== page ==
The Trusted Network Accreditation Program (TNAP) is an industry collaboration that aligns with the 21st Century Cures Act and Trusted Exchange Framework and Common Agreement (TEFCA) to address ONC regulatory requirements and provide third-party accreditation for all relevant healthcare stakeholders. Within the regulations, TEFCA specifically calls for healthcare stakeholders to work with Standards Development Organizations (SDOs) – like EHNAC – to enable interoperability with easy onboarding through a trusted environment that demonstrates compliance with privacy and security requirements.
TEFCA will affect a diverse group of industry stakeholders including Qualified Health Information Networks (QHINs), Health Information Exchanges (HIEs), Accountable Care Organizations (ACOs), data registries, labs, providers, payers, vendors and suppliers – and TNAP has been designed to address their needs.
TNAP reviews organizations in the areas of privacy, security, mandated standards and operating rules, and key operational functions. The accreditation program assesses an organization’s ability to comply with privacy and security, HIPAA, HITECH including Omnibus Rule, ARRA and ACA legislative reform provisions as applicable, as well as technical performance, business processes and resource management. The comprehensive third-party review provides an additional level of confidence for QHINs and other organizations that are under competitive pressures to continually ensure compliance with regulatory requirements, business metrics and best practices.
The Trusted Network Accreditation Program ensures a consistent focus on privacy, security and other core industry requirements including a focus on organizational structure, delineation of third parties and their contractual and agency statuses, PHI data flow, business practices and management of human and physical resources. TNAP criteria is publicly reviewed and enhanced at a minimum of once per year, and more often when necessary due to regulatory requirements or other significant factors.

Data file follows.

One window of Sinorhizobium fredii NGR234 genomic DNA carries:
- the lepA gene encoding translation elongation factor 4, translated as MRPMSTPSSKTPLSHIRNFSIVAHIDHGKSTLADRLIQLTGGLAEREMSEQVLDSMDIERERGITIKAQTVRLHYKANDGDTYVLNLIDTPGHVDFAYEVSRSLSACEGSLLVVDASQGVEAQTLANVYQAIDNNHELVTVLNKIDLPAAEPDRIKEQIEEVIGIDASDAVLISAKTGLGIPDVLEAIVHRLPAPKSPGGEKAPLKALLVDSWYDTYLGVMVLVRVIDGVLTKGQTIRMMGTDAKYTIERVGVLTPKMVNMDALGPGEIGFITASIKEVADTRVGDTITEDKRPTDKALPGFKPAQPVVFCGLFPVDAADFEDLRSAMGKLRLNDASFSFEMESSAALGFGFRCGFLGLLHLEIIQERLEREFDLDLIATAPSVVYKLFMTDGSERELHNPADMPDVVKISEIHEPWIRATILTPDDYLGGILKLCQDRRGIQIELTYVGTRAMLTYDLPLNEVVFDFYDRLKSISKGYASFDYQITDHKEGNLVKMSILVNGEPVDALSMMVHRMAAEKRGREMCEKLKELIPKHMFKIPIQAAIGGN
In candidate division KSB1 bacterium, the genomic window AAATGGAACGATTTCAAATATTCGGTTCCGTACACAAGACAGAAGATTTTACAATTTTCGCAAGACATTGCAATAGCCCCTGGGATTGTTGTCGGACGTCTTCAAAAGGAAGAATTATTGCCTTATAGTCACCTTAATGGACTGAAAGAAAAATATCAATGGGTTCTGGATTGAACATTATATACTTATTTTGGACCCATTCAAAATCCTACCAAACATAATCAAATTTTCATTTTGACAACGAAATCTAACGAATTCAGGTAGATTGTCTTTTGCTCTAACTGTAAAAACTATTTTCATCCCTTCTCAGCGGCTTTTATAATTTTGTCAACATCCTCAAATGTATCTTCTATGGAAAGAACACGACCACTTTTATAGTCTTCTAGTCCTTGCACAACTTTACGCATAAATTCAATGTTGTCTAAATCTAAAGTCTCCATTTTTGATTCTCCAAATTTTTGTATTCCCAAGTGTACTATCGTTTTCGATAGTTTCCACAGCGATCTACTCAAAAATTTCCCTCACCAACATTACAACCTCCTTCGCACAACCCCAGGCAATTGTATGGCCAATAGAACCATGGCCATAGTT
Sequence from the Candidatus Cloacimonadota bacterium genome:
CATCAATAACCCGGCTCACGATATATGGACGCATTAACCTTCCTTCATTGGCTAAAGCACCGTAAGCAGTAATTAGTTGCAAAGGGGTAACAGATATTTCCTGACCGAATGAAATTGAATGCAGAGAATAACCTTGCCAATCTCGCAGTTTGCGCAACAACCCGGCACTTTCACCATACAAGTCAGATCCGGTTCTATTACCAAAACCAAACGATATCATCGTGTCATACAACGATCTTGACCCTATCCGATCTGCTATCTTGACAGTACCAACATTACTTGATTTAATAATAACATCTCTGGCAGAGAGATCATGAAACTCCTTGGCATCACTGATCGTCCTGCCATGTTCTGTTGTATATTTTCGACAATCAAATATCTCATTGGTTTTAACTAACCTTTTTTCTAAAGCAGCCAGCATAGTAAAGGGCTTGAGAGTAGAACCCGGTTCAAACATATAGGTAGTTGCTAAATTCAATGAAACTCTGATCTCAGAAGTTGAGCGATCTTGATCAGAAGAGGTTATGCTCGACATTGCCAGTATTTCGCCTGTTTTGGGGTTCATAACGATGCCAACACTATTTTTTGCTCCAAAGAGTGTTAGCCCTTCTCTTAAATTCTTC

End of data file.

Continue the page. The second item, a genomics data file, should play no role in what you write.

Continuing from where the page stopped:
Developed through a coalition of industry collaborators, TNAP is:
- Built on the HITRUST CSF privacy and security framework
- Designed to affirm compliance with General Data Protection Regulation (GDPR) requirements
- Vendor and technology agnostic to support blockchain and other enabling technologies
- Administered by federally recognized accreditation leader EHNAC
TNAP-QHIN – provide Health Information Network services as defined by TEFCA, and wish to be acknowledged by the Recognized Coordinating Entity (RCE) as a Qualified Health Information Network. According to the Office of the National Coordinator as defined within the April 2019 released materials “A QHIN’s ability to operate successfully and efficiently is crucial to ensuring all Individuals and providers have appropriate and real-time access to EHI. Therefore, it is critical that QHINs fully understand the breadth and scope of their responsibilities before applying for QHIN Designation. Ensuring their capabilities and compliance to the Common Agreement through testing, rigorous on-boarding, and monitoring will be critical to ensure continuity of services among Participants and Participant Members. Organizations that apply to be a QHIN should do so with an understanding of the infrastructure and personnel necessary to support interoperability at a nationwide scale.”
NOTE: ONC/RCE approval is still necessary and entirely separate from the accreditation process.
TNAP-Participant/Participant Member – desire to be recognized as a Participant or as a Participant Member in the ONC trust Exchange Framework. According to the Office of the National Coordinator as defined within the April 2019 released materials, “Participants may include persons or entities that have entered into a contract to participate in a QHIN. Some examples of Participants could include, but are not limited to, a HIN, a health system, a health IT developer, a payer, or a federal agency.” Likewise ONC suggests the following: “Participant Members may include persons or entities that use the services of a Participant to send and receive EHI. For example, if a QHIN is composed of health information exchanges, the health information exchange would be the Participant, and those who use the health information exchange services, (such as health systems, ambulatory providers, health IT developers, payers, and others) are the Participant Members. Alternatively, a health IT developer could be a direct Participant of a QHIN, in which case, the Participant Members may be the provider practice that uses the health IT developer’s software or services.”
NOTE: QHIN approval is still necessary and entirely separate from the accreditation process.
EHNAC follows a structured, transparent and industry-inclusive process that provides for continual improvement. Criteria for the Trusted Network Accreditation Program will be available on the EHNAC Criteria Page. To begin the application process for Trusted Network Accreditation Program, please email email@example.com or complete the application form.
Looking for more insights about TNAP? Check out the videos below or read the eBook “Breaking through the Data Dams” developed by EP3 Foundation and EHNAC.